In 2018, five of the six highest ranked teams in the knockout stages (Brazil, Belgium, Portugal, Argentina and France) finished on one side of the draw, while the other half consisted of Spain (who had won only one of their matches ). three group matches), Russia, Croatia, Denmark, Sweden, Switzerland, Colombia and England.

That World Cup was widely regarded as Belgium’s best chance of winning a major tournament, with so many of their ‘golden generation’ players at or near the peak of their powers. But they paid a heavy price for winning Group G, beating Japan and Brazil before losing to France in the semi-finals. The price for England finishing second to Belgium in their group was a place on the softer side of the draw, which led to them beating Colombia and Sweden before beating Croatia in the semi-finals.

Euro 2016 brought a similar imbalance. Italy excelled in the group stages under Antonio Conte, but their prize for winning Group E would be placed at the tougher end of the draw. They defeated Spain 2–0, but lost to Germany on penalties in the quarter-finals. Germany, in turn, lost to host country France in the semi-finals. On the other hand, Portugal – who had secured third place in Group F by drawing with Iceland, Austria and Hungary – reached the final by beating Croatia in the round of 16, Poland in the quarter-final and Wales in the semi-final.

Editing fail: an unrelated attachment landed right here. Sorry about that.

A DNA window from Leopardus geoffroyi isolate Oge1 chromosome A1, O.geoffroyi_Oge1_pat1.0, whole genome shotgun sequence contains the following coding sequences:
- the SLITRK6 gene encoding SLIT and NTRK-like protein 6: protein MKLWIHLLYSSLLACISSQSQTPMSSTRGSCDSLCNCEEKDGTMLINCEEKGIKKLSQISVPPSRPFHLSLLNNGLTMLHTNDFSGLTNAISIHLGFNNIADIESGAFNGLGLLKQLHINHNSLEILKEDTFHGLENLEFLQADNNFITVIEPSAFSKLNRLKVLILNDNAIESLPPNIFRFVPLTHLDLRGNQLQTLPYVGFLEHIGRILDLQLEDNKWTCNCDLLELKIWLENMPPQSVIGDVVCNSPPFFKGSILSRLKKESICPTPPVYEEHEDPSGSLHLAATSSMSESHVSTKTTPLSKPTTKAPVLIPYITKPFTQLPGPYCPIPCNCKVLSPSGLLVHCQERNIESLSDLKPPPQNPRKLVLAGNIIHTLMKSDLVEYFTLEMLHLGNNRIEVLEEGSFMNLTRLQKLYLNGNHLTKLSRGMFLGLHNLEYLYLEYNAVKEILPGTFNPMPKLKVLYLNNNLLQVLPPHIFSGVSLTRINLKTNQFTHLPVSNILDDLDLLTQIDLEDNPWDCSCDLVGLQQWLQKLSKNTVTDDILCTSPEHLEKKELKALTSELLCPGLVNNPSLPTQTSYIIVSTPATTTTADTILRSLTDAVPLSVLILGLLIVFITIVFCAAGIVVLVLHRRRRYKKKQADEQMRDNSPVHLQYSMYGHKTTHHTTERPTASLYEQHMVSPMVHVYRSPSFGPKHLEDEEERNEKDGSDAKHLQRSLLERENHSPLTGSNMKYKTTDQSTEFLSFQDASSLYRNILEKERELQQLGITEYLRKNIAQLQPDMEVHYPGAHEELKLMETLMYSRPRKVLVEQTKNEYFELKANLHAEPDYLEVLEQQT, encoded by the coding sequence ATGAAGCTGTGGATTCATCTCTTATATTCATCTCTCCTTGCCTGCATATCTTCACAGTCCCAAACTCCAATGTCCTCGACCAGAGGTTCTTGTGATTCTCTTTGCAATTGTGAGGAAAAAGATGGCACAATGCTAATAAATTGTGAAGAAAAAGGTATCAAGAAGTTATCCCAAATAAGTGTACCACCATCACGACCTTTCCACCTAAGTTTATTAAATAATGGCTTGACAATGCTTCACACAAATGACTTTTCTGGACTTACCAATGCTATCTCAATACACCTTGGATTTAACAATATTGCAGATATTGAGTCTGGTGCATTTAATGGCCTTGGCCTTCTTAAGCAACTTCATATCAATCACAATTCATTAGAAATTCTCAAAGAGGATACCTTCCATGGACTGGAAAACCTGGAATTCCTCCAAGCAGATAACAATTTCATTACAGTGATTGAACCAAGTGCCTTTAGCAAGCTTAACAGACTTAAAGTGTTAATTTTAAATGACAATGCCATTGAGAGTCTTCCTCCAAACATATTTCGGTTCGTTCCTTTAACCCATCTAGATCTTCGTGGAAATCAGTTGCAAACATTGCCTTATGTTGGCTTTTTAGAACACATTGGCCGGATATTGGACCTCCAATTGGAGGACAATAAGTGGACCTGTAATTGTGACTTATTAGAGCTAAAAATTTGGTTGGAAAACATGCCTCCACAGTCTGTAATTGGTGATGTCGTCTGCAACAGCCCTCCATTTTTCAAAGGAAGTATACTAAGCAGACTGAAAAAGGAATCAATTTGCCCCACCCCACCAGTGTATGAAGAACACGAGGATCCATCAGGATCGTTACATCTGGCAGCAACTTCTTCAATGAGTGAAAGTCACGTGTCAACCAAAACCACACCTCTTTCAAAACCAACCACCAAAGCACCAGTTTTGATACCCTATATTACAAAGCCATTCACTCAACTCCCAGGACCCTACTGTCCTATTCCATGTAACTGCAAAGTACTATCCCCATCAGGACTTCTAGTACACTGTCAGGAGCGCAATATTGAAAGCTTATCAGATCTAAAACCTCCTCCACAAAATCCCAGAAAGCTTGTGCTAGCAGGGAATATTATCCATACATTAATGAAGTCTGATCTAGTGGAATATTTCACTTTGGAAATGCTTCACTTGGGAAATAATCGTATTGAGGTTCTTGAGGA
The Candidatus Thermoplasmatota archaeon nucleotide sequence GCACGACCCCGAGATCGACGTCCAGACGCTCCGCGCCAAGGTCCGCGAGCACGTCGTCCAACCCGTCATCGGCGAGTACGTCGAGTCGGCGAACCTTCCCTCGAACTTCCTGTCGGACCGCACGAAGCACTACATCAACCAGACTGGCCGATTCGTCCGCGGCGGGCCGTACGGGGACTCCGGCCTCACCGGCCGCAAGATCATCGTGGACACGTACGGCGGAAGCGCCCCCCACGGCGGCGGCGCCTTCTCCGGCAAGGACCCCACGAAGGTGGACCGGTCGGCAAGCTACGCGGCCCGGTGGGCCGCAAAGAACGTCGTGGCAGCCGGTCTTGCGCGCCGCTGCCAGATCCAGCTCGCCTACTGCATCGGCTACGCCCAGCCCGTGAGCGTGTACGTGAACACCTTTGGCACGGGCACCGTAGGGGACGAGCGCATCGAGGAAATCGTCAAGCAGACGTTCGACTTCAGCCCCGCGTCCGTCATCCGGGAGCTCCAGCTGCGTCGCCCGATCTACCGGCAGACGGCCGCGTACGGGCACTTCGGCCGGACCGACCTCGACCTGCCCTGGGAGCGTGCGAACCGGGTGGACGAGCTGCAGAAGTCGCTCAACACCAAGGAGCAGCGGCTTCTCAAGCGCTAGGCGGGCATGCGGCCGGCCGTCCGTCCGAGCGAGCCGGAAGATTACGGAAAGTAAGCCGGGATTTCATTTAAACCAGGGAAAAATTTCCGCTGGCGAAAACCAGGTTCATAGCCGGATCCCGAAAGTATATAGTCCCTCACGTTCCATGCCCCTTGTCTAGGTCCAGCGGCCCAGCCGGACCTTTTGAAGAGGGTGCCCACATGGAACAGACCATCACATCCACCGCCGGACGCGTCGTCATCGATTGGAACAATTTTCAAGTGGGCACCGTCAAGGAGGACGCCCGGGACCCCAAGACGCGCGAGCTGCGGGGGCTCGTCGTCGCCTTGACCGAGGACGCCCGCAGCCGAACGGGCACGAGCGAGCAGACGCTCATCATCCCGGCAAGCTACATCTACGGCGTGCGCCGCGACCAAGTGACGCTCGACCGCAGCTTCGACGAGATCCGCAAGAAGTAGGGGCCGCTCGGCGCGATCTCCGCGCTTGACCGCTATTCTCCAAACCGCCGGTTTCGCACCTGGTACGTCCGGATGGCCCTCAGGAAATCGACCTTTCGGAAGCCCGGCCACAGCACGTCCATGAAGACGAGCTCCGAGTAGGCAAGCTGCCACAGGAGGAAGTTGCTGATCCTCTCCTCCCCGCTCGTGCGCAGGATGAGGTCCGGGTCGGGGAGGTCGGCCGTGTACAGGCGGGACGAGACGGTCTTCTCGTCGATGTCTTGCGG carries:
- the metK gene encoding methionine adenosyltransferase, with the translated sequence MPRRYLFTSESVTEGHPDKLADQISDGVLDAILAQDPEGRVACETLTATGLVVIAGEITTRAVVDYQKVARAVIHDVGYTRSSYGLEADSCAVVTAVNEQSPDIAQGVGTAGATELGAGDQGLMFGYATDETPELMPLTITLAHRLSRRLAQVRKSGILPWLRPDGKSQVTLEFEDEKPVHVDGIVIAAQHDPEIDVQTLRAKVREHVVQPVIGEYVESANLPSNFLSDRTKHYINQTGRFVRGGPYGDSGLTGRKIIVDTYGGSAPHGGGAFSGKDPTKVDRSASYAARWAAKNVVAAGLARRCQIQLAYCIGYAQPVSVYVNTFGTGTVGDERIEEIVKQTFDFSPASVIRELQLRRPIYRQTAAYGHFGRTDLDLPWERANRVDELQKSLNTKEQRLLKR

Some competitions are based on a free draw, such as the FA Cup. Others, like the NFL or NBA, see teams ranked by their regular-season record, which should theoretically put the two strongest teams in both conferences on opposite sides of the draw.

International football competitions – including the World Cup, the European Championship, the Copa America, the Africa Cup of Nations and the Asian Cup – do not work this way. From the moment the draw takes place, it is predetermined: the winner of group A will play against the number two of group B, the winner of group C will play against the number two of group D and so on.

The draw for the group stage has been seeded, but teams will be assigned to each group through a random draw, raising the possibility of the knockout round ending lopsided. Because the tournaments are condensed into a four or five week period, with the matches being played in the host country, it is felt to be helpful to have a predetermined structure for planning, travel and ensuring that each team gets adequate rest has between matches.

There are still inconsistencies. Austria will have a seven-day break between the end of the group matches on Tuesday and the first knockout round next Tuesday, while their Spanish opponents in the round of 16 (yet to be determined) have had just four days’ rest.

Everything about knockout football lends itself to variety. But it can be predicted with some confidence that a team that performed poorly at the 2024 European Championship will reach the semi-finals or possibly the final. After a difficult group stage, England, Switzerland, Italy and others had a soft landing. It could even be a springboard for one of them.

(Top photo: Andreas Gora/Picture Alliance via Getty Images))

The New York Times